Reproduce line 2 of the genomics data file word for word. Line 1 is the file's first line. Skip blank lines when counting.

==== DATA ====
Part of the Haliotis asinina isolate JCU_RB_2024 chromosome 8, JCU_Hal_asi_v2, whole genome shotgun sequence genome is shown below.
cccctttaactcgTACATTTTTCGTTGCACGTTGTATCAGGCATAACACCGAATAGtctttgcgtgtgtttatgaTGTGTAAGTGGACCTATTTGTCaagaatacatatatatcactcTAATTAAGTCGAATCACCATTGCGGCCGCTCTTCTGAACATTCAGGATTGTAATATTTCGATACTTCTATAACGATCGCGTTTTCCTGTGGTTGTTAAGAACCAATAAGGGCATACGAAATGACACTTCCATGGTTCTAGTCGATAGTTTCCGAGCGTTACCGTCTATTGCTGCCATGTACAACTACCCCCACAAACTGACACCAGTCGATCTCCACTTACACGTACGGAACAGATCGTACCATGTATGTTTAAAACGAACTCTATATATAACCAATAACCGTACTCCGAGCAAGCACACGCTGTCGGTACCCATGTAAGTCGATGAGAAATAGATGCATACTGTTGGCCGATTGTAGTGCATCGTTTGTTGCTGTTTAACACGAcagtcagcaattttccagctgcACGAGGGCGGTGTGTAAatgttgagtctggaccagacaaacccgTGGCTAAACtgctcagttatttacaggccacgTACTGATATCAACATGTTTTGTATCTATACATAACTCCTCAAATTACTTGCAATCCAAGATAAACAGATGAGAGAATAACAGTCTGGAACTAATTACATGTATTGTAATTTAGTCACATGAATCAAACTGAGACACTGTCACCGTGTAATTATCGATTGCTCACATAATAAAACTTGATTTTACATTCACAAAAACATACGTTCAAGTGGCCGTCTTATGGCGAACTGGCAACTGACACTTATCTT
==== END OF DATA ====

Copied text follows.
cccctttaactcgTACATTTTTCGTTGCACGTTGTATCAGGCATAACACCGAATAGtctttgcgtgtgtttatgaTGTGTAAGTGGACCTATTTGTCaagaatacatatatatcactcTAATTAAGTCGAATCACCATTGCGGCCGCTCTTCTGAACATTCAGGATTGTAATATTTCGATACTTCTATAACGATCGCGTTTTCCTGTGGTTGTTAAGAACCAATAAGGGCATACGAAATGACACTTCCATGGTTCTAGTCGATAGTTTCCGAGCGTTACCGTCTATTGCTGCCATGTACAACTACCCCCACAAACTGACACCAGTCGATCTCCACTTACACGTACGGAACAGATCGTACCATGTATGTTTAAAACGAACTCTATATATAACCAATAACCGTACTCCGAGCAAGCACACGCTGTCGGTACCCATGTAAGTCGATGAGAAATAGATGCATACTGTTGGCCGATTGTAGTGCATCGTTTGTTGCTGTTTAACACGAcagtcagcaattttccagctgcACGAGGGCGGTGTGTAAatgttgagtctggaccagacaaacccgTGGCTAAACtgctcagttatttacaggccacgTACTGATATCAACATGTTTTGTATCTATACATAACTCCTCAAATTACTTGCAATCCAAGATAAACAGATGAGAGAATAACAGTCTGGAACTAATTACATGTATTGTAATTTAGTCACATGAATCAAACTGAGACACTGTCACCGTGTAATTATCGATTGCTCACATAATAAAACTTGATTTTACATTCACAAAAACATACGTTCAAGTGGCCGTCTTATGGCGAACTGGCAACTGACACTTATCTT